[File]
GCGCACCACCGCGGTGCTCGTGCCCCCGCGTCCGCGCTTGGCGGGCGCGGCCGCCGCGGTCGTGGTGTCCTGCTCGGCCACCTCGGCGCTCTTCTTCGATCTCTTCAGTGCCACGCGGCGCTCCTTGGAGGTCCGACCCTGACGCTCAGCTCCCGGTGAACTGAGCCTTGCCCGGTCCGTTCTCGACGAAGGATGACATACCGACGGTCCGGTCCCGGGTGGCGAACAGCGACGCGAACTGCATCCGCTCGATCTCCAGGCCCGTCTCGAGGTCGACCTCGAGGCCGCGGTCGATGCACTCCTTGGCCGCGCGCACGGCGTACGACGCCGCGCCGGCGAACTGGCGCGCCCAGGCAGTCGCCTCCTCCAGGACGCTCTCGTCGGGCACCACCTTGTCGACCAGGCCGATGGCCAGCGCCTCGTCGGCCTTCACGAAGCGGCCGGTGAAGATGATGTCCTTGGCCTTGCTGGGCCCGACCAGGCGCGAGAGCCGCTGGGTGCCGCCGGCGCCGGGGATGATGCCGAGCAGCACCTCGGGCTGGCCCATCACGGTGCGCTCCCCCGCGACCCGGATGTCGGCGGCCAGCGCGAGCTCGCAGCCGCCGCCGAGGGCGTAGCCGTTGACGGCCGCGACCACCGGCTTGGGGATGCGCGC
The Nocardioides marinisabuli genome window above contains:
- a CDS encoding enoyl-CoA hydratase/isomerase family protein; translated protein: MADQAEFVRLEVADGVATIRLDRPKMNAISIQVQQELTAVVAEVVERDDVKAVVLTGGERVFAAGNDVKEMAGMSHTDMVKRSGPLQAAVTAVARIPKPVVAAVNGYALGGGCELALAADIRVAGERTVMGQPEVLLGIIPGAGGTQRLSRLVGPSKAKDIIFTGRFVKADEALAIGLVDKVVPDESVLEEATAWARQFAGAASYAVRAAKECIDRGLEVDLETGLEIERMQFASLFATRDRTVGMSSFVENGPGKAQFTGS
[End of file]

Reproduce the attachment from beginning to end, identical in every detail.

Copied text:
GCGCACCACCGCGGTGCTCGTGCCCCCGCGTCCGCGCTTGGCGGGCGCGGCCGCCGCGGTCGTGGTGTCCTGCTCGGCCACCTCGGCGCTCTTCTTCGATCTCTTCAGTGCCACGCGGCGCTCCTTGGAGGTCCGACCCTGACGCTCAGCTCCCGGTGAACTGAGCCTTGCCCGGTCCGTTCTCGACGAAGGATGACATACCGACGGTCCGGTCCCGGGTGGCGAACAGCGACGCGAACTGCATCCGCTCGATCTCCAGGCCCGTCTCGAGGTCGACCTCGAGGCCGCGGTCGATGCACTCCTTGGCCGCGCGCACGGCGTACGACGCCGCGCCGGCGAACTGGCGCGCCCAGGCAGTCGCCTCCTCCAGGACGCTCTCGTCGGGCACCACCTTGTCGACCAGGCCGATGGCCAGCGCCTCGTCGGCCTTCACGAAGCGGCCGGTGAAGATGATGTCCTTGGCCTTGCTGGGCCCGACCAGGCGCGAGAGCCGCTGGGTGCCGCCGGCGCCGGGGATGATGCCGAGCAGCACCTCGGGCTGGCCCATCACGGTGCGCTCCCCCGCGACCCGGATGTCGGCGGCCAGCGCGAGCTCGCAGCCGCCGCCGAGGGCGTAGCCGTTGACGGCCGCGACCACCGGCTTGGGGATGCGCGC
The Nocardioides marinisabuli genome window above contains:
- a CDS encoding enoyl-CoA hydratase/isomerase family protein; translated protein: MADQAEFVRLEVADGVATIRLDRPKMNAISIQVQQELTAVVAEVVERDDVKAVVLTGGERVFAAGNDVKEMAGMSHTDMVKRSGPLQAAVTAVARIPKPVVAAVNGYALGGGCELALAADIRVAGERTVMGQPEVLLGIIPGAGGTQRLSRLVGPSKAKDIIFTGRFVKADEALAIGLVDKVVPDESVLEEATAWARQFAGAASYAVRAAKECIDRGLEVDLETGLEIERMQFASLFATRDRTVGMSSFVENGPGKAQFTGS